Valentin Moiseev, the Russian Foreign Ministry official arrested on July 3 for allegedly turning over secret information to a South Korean diplomat, was officially charged yesterday with high treason. The announcement, made by Russia’s Federal Security Service, follows last week’s expulsion of the South Korean diplomat from Russia, and a retaliatory expulsion by Seoul of a councilor from the Russian embassy in South Korea. (See the Monitor, July 6, 7, 9) Moiseev was serving as a deputy head of the Russian Foreign Ministry’s First Asian Department at the time of his arrest. He had previously worked in North Korea as a Russian newspaper correspondent and then as a trade mission employee, according to a Russian Foreign Ministry source. Moiseev faces up to 20 years in prison if he is convicted of the treason charge. (Russian agencies, AP, July 13)
It remains unclear at this time whether the tit-for-tat expulsions by Russia and South Korea have brought the spy wrangle to a close. Although both sides have said that they hope the incident will not harm broader bilateral relations, Russia reacted strongly to South Korea’s decision to expel a Russian diplomat. The Russian Foreign Ministry on July 10 called the retaliatory expulsion unjustified and suggested that Moscow was considering additional actions against Seoul. A ministry spokesman also said that Moscow was reviewing a request by South Korea for a meeting of the foreign ministers of the two countries in order to discuss the incident. In remarks made yesterday, the Russian Foreign Ministry again said that Moscow did not consider the spy incident closed. (Reuter, July 10; Itar-Tass, July 14) Russian Deputy Prime Minister Oleg Sysuev canceled a planned visit to South Korea–set to start on July 5–because of the spy scandal.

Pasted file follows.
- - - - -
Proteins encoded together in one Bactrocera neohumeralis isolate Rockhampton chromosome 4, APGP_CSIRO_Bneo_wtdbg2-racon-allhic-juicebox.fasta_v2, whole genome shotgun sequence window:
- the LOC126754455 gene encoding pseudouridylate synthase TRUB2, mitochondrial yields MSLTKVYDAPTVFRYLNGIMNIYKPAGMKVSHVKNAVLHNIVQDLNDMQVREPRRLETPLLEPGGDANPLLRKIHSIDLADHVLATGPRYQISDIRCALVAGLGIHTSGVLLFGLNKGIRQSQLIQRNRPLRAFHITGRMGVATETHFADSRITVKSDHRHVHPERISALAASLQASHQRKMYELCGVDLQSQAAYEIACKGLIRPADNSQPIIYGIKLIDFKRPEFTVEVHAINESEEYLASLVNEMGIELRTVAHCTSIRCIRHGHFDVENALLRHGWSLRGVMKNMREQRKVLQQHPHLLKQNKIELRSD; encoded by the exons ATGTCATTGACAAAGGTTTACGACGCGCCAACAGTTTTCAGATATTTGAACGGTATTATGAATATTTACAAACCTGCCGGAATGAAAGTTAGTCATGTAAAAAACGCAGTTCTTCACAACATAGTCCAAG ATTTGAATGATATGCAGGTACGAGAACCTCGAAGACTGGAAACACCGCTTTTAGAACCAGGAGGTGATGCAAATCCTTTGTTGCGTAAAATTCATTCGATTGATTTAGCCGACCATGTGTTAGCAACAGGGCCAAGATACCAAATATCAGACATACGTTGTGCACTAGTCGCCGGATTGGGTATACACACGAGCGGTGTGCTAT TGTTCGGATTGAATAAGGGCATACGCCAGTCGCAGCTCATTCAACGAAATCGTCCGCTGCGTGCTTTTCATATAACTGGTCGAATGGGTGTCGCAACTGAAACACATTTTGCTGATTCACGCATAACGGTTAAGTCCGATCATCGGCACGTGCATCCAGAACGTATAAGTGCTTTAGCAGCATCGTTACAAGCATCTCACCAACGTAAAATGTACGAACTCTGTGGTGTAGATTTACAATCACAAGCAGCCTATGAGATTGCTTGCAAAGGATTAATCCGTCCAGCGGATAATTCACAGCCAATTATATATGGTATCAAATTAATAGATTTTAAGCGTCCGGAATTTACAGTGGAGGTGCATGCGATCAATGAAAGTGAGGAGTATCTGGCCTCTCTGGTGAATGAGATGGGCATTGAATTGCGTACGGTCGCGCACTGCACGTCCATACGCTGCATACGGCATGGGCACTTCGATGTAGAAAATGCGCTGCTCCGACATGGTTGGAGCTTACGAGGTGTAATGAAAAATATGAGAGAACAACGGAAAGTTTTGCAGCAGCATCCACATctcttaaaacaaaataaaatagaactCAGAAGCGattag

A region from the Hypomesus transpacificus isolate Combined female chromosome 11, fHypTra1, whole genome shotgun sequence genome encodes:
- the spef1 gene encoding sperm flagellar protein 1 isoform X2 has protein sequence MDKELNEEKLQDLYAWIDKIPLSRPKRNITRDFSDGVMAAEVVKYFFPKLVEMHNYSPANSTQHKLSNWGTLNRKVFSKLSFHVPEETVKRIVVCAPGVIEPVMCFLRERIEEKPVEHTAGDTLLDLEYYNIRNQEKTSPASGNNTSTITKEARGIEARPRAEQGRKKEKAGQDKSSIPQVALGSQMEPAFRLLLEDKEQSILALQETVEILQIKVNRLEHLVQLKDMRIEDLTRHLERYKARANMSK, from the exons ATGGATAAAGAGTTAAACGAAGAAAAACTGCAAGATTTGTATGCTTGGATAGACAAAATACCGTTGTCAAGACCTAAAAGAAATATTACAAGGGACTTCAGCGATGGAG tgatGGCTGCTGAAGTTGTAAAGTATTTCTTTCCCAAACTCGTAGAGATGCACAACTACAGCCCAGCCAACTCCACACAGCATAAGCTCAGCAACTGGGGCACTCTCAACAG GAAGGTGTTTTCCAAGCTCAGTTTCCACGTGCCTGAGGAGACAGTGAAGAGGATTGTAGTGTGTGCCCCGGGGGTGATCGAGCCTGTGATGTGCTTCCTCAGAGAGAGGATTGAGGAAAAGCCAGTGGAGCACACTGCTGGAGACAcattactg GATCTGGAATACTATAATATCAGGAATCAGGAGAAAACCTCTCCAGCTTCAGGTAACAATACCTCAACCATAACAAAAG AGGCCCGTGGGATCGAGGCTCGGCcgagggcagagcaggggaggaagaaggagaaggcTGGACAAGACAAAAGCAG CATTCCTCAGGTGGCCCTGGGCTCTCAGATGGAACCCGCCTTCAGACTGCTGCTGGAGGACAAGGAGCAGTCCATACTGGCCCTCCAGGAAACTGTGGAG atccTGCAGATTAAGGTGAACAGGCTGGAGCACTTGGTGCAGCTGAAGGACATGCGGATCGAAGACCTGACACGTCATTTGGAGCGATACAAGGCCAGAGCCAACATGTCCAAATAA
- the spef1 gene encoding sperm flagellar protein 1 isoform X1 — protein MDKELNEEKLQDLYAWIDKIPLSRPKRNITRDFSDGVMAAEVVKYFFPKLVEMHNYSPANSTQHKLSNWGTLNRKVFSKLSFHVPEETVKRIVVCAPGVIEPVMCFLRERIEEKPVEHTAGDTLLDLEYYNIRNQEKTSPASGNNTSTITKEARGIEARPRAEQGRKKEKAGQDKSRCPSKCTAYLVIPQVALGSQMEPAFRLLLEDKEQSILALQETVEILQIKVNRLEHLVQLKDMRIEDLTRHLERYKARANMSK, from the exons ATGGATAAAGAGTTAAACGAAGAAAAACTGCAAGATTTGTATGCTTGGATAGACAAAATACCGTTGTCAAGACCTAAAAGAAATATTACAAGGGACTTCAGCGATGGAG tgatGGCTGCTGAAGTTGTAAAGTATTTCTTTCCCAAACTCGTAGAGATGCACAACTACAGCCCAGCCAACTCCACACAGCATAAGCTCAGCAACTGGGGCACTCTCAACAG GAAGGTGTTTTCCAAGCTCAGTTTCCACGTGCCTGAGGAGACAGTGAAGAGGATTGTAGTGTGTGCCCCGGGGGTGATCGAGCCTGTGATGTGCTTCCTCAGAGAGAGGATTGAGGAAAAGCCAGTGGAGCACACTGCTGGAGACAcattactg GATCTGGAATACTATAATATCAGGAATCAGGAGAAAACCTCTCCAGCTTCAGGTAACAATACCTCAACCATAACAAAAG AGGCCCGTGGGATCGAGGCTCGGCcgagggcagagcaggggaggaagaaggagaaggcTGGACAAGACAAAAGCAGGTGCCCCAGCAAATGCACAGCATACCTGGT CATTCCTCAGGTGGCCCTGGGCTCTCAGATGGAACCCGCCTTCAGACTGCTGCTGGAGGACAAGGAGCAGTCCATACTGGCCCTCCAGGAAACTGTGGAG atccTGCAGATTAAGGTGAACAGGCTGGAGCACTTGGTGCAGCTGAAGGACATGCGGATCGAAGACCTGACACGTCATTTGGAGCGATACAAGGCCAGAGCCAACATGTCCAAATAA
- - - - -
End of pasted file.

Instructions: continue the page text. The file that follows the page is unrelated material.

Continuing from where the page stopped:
YELTSIN IMPLIES HE WON’T RUN FOR THIRD TERM.